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With Otto I, King of East Francia crowned as Emperor of the Romans by Pope John XII on February 2, 962 thus begins what many historians (such as myself) site as the actual start of the Holy Roman Empire.

Also, many historians also count Otto I the Great as the last King of East Francia. Since Conrad of Franconia took the throne of East Francia and with his successors Heinrich I the Fowler and Otto the Great the Kingdom of East Francia transformed from a Frankish Kingdom to that of a Germanic Kingdom.

Any firm distinction between the kingdoms of Eastern Francia and the Kingdom of Germany is to some extent the product of later retrospection. It is impossible to base this distinction on primary sources, as the name Eastern Francia for the kingdom remains in use long after the name Kingdom of Germany comes into use.

Under Arnulf of Carinthia the terminology Rex Francorum Orientalium was largely dropped and the kingdom, when it was referred to by name, was simply Francia. When it was necessary, as in the Treaty of Bonn (921) with the West Franks, the “eastern” qualifier appeared once more. Heinrich I refers to himself as rex Francorum orientalium, “King of the East Franks”, in the treaty.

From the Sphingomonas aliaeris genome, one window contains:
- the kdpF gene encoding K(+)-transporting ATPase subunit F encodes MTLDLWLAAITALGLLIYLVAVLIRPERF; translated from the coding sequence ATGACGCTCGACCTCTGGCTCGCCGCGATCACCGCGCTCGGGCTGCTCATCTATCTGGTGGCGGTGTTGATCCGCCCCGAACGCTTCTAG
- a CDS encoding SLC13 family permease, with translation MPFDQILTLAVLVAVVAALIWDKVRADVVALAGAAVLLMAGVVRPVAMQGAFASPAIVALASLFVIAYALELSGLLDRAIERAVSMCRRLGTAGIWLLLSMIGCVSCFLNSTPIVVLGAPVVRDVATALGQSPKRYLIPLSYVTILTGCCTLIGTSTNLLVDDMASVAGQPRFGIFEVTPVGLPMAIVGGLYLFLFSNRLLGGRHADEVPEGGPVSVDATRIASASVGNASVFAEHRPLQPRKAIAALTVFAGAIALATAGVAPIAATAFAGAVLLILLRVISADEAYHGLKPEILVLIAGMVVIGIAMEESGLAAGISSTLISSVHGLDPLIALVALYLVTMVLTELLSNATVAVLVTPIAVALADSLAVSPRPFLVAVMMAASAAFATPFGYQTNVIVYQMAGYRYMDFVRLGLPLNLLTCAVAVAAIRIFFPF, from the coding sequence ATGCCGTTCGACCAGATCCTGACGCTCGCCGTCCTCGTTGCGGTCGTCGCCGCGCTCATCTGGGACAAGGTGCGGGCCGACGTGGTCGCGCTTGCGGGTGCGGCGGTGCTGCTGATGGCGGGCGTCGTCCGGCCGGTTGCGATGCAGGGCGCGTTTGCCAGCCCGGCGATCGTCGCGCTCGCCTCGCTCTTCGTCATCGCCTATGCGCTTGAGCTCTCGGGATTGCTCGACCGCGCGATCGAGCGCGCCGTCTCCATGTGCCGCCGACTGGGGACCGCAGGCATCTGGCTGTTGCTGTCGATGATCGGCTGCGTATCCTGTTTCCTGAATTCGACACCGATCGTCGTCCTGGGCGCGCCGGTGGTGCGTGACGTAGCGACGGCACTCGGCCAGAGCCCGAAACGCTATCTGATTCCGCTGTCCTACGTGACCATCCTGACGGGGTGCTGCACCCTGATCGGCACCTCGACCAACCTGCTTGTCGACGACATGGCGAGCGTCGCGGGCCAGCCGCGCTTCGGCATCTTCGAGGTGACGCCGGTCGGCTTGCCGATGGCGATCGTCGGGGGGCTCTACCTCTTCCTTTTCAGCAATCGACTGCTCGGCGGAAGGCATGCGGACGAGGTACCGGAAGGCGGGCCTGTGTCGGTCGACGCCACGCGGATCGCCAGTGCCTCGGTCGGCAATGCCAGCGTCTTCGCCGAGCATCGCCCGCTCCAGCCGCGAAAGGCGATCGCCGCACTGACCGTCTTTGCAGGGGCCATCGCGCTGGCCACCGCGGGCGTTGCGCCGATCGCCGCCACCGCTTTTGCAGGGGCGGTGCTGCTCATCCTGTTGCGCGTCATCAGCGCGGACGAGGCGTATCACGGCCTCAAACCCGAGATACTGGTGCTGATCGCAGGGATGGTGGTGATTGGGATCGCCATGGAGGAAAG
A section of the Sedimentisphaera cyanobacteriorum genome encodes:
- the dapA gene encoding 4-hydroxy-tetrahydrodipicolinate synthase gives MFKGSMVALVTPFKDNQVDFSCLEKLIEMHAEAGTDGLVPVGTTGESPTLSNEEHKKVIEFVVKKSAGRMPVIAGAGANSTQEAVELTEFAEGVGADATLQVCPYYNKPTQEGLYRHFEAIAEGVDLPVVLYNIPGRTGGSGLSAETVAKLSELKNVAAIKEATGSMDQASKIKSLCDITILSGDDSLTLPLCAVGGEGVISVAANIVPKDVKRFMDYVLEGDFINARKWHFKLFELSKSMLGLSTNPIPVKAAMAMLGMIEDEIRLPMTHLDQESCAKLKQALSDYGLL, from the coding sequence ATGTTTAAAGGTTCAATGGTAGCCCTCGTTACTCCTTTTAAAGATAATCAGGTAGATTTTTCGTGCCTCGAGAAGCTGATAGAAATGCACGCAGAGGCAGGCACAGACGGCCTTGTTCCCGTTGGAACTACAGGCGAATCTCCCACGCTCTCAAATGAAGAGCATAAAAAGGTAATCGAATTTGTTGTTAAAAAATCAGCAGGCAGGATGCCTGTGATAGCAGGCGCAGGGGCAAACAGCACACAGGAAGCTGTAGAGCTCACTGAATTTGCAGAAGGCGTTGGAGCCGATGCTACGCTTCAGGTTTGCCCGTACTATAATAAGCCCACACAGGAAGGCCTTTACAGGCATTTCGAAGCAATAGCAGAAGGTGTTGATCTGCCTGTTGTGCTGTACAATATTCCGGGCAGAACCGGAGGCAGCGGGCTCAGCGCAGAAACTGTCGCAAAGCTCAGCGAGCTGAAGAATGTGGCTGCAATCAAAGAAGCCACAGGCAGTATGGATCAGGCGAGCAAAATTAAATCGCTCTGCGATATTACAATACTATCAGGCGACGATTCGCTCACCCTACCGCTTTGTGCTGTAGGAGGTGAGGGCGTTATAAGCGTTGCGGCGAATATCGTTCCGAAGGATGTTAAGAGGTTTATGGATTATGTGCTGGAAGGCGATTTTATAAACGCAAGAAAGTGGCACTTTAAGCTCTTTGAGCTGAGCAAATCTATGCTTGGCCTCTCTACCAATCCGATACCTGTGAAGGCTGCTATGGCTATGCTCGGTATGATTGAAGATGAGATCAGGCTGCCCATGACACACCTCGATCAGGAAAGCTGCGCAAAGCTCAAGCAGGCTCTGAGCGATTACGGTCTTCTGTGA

With Otto the Great marking the end of the Kingdom of East Francia, his son and successor Otto II as Emperor and King is often cited by historians as the start of the Kingdom of Germany or German Kingdom. In Latin: Regnum Teutonicorum “kingdom of the Germans”, Regnum Teutonicum “German kingdom”, regnum Alamanie “kingdom of Germany”.

By the 12th century, the historian Otto of Freising, in using the Carolingian terminology, had to explain that the “eastern kingdom of the Franks” (orientale Francorum regnum) was “now called the kingdom of the Germans” (regnum Teutonicorum).

Therefore, the Kingdom of East Francia didn’t cease to exist the way the Kingdom was described had changed.

Like medieval England and medieval France, (Western Francia which evolved into the Kingdom of France) medieval Germany consolidated from a conglomerate of smaller tribes, nations or polities by the High Middle Ages.

The term rex teutonicorum (“king of the Germans”) first came into use in Italy around the year 1000. It was popularized by the chancery of Pope Gregory VII during the Investiture Controversy (late 11th century), perhaps as a polemical tool against Emperor Heinrich IV.

In the twelfth century, in order to stress the imperial and transnational character of their office, the Emperors began to employ the title rex Romanorum (king of the Romans) on their election.

In the next section I will discuss in more detail the transformation of the usage of the title King of Germany to that of King of the Romans.